August 10, 2008

Feedheads Breaks Out of Facebook to Compete In Shared Items Arena

Before ReadBurner, LinkRiver and RSSmeme arrived, there was only one game in town when it came to calculating the most popular shared items in Google Reader, and it was Feedheads. Feedheads, the popular Facebook application created by Mario Romero, harnessed the power of Google Reader to show the total number of shares each item had, displays which of your friends shared the item, and even what items were popular in a network (like "Silicon Valley", for instance).

But while ReadBurner and RSSmeme were gaining traction outside the walled garden of Facebook, and gathering a good deal of visibility from bloggers who liked their democratized view of finding "hot" stories, Feedheads remained less visible, available only on Facebook. That all changed tonight, as Romero has brought Feedheads to, featuring the same functionality, but now available on the Internet at large.

As with ReadBurner and RSSmeme, the top shared sources include popular sites like comics from XKCD, Lifehacker, TechCrunch and Gizmodo.

The new is spartan in terms of its look and feel, but you can view the top shared items over the last 7 days, the last 24 hours, see newly shared items, popular tags, and feeds.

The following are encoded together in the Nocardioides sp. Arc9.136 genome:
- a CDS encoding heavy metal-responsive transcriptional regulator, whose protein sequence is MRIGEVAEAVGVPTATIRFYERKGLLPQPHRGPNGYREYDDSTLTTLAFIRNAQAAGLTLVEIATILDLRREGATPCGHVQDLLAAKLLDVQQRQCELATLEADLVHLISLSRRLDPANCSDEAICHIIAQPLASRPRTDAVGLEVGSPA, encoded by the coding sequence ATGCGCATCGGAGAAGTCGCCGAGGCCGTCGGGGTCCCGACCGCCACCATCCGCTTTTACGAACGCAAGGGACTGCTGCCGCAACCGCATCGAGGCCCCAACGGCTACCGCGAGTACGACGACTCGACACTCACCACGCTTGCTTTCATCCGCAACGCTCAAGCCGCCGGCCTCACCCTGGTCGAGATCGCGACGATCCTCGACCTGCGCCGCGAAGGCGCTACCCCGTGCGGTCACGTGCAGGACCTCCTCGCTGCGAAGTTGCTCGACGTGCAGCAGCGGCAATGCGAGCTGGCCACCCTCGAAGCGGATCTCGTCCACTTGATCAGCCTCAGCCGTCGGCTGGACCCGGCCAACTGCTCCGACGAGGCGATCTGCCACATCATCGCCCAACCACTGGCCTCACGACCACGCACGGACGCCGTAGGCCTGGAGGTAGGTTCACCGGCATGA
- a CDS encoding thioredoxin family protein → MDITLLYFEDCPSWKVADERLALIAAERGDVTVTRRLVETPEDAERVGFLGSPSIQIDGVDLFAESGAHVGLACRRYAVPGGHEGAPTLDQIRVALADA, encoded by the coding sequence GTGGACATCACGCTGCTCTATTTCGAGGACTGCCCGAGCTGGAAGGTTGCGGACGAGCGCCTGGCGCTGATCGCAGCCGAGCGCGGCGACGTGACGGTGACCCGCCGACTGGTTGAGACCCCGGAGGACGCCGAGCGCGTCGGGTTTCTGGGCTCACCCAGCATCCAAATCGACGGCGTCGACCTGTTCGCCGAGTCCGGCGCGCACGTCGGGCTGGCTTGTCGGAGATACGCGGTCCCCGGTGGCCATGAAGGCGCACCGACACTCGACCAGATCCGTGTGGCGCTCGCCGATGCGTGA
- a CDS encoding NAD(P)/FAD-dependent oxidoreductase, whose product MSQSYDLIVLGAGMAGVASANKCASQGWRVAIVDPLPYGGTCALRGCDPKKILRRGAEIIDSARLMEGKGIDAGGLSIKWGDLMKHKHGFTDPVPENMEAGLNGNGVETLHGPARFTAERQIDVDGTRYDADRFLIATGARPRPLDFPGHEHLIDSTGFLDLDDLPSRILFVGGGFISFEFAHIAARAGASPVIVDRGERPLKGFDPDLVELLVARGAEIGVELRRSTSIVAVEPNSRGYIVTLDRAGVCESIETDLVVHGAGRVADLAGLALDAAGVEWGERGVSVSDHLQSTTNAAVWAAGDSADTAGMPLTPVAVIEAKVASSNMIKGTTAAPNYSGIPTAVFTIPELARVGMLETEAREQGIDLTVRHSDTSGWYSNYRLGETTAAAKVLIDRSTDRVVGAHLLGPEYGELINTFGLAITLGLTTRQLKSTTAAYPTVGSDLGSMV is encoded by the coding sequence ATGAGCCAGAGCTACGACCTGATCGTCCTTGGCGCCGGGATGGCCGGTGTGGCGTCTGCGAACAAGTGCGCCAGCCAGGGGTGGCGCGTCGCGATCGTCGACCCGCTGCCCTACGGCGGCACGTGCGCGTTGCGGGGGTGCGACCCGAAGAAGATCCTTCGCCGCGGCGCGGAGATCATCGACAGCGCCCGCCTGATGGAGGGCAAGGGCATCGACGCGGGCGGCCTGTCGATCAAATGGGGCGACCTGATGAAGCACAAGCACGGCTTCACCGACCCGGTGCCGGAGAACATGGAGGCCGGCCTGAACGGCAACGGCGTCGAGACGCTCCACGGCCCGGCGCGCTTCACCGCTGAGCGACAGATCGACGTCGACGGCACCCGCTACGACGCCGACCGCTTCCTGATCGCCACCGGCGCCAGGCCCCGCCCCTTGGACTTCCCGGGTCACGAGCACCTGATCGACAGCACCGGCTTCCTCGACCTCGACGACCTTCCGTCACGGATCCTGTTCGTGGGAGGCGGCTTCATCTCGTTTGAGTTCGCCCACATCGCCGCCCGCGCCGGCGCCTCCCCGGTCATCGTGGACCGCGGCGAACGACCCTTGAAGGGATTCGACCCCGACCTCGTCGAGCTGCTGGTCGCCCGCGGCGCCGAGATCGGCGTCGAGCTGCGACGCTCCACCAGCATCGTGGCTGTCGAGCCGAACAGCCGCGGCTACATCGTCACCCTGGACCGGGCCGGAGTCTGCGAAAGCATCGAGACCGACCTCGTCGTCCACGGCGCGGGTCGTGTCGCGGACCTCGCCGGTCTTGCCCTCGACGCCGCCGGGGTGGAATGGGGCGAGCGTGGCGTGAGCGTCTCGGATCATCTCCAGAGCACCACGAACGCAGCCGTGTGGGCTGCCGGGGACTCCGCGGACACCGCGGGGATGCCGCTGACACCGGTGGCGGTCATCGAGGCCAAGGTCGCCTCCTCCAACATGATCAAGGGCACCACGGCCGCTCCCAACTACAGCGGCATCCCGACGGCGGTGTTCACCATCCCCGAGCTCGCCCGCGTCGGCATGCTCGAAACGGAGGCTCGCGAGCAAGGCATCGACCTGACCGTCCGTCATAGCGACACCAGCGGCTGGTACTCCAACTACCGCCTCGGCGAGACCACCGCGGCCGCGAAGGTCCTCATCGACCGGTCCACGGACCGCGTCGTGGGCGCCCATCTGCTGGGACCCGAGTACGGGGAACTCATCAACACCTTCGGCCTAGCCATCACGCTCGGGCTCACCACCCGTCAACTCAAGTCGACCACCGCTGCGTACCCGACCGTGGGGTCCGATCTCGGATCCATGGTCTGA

Feedheads also does more than just count the feeds. It can also show who shared the item, by clicking on the number of shares, and it shows shared Google notes, something RSSmeme has held to itself thus far.

You can even log in with your Facebook credentials and see your own sharing history, at, which effectively automatically gives you your own "leaderboard" of shared items, much like I rolled out late last month, only instead of the last 30 days, it shows your cumulative history from the first time you installed Feedheads.

I've often written about the interesting space of tabulating shared items in Google Reader, and the intrigue of Feedheads, having read about it on other blogs, was a big reason I eventually joined Facebook in the first place. After starting out by showing itself in Facebook as simply "Google Reader", the service rebranded as Feedheads in October, and rapidly grew to a user base of more than 10,000 by December of last year. Unfortunately, more recent statistics are unavailable, but breaking out of Facebook is a big step in the right direction for Mario.

The success of both ReadBurner and RSSmeme has shown there's room enough for more than one player in this space, especially as each site has differentiated itself through a series of innovations. was the original player in this space, and Mario led the way in trying to make order where there was none before. Now, out of the walled garden, it should be interesting to see what innovations he has planned next.